Then World War II came, and we had peace no more. Armistice Day gave way, to be known as Veterans’ Day. And we honored those who fought for our nation and its security.
As it was the first flower, and in some places the only flower, to bloom in the bloody battlefields of Europe, a tradition began after the 1918 Armistice of wearing a red poppy to honor those who fought bravely for their nations and the security thereof. Some still honor the warriors – from all wars – by wearing the Red Poppy.
Most, however, do not.
They have no clue what the Red Poppy means. They see the day as a holiday – freedom from work or school.
War is so removed from our everyday lives. It’s something that happens “over there”, not here. Here, we have a day of leisure and relaxation. Have a drink, it’s not like you’re going to be drafted and sent off to defend your country.
On this day, I’ll be wearing the Red Poppy in honor of those who did go off and defend our country, because war is not as removed our lives as one might think.
On this day, I’ll be thinking about the student who was called back to duty and shipped out to Afghanistan in the days after September 11, 2001. I’ll be thinking of the students who had to drop out of college because they couldn’t find a way of fitting their class schedule around defending the local airport as part of the National Guard. I’ll be thinking of the students who had to put their education on hold when they were deployed to Iraq. I’ll be thinking of them because a handful of them were in my classes.
There was the student who came to class in fatigues and said that if his phone went off, he’d have to leave because they were on alert after 9/11. Twenty minutes into the lecture, his commanding officer called. I gave him an incomplete and was pleased that he survived to finish the course when his battalion returned from Afghanistan.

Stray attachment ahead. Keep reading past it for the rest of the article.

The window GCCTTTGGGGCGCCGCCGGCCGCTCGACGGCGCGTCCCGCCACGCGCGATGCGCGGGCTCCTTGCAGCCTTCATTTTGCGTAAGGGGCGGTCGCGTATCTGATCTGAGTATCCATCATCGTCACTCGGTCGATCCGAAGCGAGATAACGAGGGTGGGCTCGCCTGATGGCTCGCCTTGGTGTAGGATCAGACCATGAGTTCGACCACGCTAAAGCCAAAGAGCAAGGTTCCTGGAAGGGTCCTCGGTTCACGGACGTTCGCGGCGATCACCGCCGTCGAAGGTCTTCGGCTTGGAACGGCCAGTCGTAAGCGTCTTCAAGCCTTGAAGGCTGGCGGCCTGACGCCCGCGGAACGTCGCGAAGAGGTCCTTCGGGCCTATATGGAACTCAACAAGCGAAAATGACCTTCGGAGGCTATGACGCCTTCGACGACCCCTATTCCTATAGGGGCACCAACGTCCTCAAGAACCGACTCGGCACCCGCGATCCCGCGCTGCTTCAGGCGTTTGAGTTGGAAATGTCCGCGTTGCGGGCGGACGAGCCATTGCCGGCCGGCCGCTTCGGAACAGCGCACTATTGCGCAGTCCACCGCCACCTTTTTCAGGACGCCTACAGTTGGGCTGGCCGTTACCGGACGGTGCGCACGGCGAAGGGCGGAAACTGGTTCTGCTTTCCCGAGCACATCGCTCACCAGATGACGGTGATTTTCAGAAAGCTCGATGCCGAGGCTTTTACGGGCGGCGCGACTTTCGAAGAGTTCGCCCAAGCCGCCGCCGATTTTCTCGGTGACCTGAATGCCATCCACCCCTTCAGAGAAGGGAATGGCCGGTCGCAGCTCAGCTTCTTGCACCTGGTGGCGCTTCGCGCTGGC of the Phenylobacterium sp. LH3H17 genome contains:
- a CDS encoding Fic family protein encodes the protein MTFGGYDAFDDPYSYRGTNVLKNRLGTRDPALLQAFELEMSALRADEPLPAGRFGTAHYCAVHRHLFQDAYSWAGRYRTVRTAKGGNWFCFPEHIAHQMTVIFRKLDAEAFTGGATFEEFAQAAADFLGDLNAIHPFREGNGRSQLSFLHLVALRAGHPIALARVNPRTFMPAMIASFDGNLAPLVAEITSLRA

There were the two National Guard students in my class who had to drop all their courses because they were required to put in 50+ hours a week defending the Santa Barbara airport from terrorists. They couldn’t attend class, and didn’t have time to study; they had to drop out because no one could tell them how long their guard duty would last. Thankfully, the silliness of guarding the SB airport didn’t last as long as some had thought – if you’ve ever been through SBA, you’d understand why it wouldn’t be high on the Al Qaeda list of targets – and the student warriors were able to return to school.
Only to have to leave it again when the National Guard was called up and shipped to Iraq, along with the recently graduated Army ROTC students. One of whom I knew wanted to go on to law school so that he could be come military lawyer. That would have to wait, the war in Iraq had begun.
It is to them, when I have a drink this evening, I toast. It is for them, and the thousands like them who will not be having a simple day of leisure, that on this day I wear the Red Poppy.
What did you do to honor them on Veterans’ Day?